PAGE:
2020 | Coronavirus

Silver Spring gymnastics business owner says having to lay off all employees was ‘devastating’

Silver Stars Gymnastics and Fitness Club has been around since 1993

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Silver Stars Gymnastics and Fitness Club

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Cherie Hope said that when Gov. Larry Hogan ordered all gyms to close on March 16 due to the coronavirus pandemic, she had to make the hardest business decision of her life — shut down and lay off all of her 65 employees at her gyms in Silver Spring and Bowie.

Hope, the owner of Silver Stars Gymnastics and Fitness Club on Pittman Drive, said it was clear as soon as her gym had to close that she couldn’t pay her employees.

“After 27 years of being in business, it was devastating for me. Some of these people have worked for me for over 20 years,” she said.

Hope said she had to lay off all 50 employees at the Silver Spring gym, and all 15 employees at Silver Stars Gymnastics in Bowie. The businesses are shut down, but she plans to reopen them later.

Additionally, Hope owns Castle Laser Tag in Gaithersburg and Bowie, both of which were forced to close. She said she had to lay off all 17 employees at the Gaithersburg location and 10 at the Bowie location. She plans to reopen both centers later, too.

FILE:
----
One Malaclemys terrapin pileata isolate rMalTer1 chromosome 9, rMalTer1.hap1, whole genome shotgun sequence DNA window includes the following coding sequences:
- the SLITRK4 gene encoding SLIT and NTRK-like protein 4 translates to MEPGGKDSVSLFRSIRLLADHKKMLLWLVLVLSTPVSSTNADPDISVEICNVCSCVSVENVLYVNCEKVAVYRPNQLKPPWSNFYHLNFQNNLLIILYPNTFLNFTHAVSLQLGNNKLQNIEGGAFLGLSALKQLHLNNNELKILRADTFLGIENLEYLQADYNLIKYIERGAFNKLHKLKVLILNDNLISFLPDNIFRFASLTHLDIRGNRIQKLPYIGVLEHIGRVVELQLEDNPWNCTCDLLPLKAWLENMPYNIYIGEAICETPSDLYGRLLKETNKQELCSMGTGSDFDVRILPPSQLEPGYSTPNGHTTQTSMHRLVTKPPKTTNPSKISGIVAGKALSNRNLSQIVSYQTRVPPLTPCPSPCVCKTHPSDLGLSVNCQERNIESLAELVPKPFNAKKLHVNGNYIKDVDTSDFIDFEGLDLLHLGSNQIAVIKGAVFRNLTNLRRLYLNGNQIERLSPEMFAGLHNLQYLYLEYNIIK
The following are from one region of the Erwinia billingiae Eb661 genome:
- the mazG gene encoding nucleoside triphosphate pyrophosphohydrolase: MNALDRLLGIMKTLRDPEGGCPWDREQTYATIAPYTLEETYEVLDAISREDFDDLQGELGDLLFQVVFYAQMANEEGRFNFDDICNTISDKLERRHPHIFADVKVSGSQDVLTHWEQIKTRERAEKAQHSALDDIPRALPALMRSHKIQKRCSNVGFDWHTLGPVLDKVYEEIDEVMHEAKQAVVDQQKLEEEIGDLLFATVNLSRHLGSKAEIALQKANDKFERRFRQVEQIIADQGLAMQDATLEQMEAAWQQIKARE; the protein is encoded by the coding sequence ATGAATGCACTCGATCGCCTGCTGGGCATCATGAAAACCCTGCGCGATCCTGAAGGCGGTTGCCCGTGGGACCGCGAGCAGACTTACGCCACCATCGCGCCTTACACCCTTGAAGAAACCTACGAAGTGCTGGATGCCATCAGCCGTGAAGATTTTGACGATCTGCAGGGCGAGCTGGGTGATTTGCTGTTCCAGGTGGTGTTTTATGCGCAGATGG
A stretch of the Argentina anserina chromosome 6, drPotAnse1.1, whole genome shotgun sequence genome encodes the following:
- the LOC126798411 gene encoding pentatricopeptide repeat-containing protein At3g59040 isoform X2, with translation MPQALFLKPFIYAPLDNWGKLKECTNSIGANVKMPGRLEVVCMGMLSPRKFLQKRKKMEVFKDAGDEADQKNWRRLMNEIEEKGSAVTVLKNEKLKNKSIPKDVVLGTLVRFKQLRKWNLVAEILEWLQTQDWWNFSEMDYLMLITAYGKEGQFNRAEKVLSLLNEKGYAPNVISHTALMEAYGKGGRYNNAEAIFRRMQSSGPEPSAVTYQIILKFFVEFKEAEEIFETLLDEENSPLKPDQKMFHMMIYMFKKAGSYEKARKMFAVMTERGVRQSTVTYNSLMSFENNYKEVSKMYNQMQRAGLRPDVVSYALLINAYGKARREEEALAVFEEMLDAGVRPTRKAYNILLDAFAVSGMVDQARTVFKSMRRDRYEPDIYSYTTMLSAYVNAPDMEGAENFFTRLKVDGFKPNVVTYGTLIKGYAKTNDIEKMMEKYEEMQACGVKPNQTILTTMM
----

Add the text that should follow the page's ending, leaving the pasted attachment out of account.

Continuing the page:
Hogan’s March 16 order closed all gyms and fitness studios. Another executive order later in the week closed malls and entertainment venues.

Hogan has taken multiple measures this month to reduce crowd sizes and slow the spread of the coronavirus disease, or COVID-19.

Hope said cash flow was low before the gym closed because it was the end of a session of classes, and families were beginning to sign up and pay for the next session. Without the money from class signups, she couldn’t pay her workers.

Hope said she offered some of her employees financial support, but most filed unemployment claims. As of Thursday, more than 4,300 people in Montgomery County had filed unemployment claims.

The gym’s closing, she said, has been particularly devastating to children who take classes there.

“I have one kid who is an elite trampolinist and was hopeful for the Olympics and all the work he’s done for all these years. It was devastating for him not to be able to go to the gym and work out,” she said. (The 2020 Olympics in Tokyo have been postponed until 2021).

Hope said one of the most frustrating parts of closing her gym is the uncertainty how long the coronavirus pandemic will last, and when the economy will improve.

“The hardest thing for me is that any time I’ve ever been in a situation, hard work always got me out of it. I’d see the problem and plan to fix the problem,” she said. “The lack of control is not for me. I want to know what I have to do and I want to know what it takes. But there’s nothing I can do, and that’s just deflating.”

Dan Schere can be reached at daniel.schere@bethesdamagazine.com


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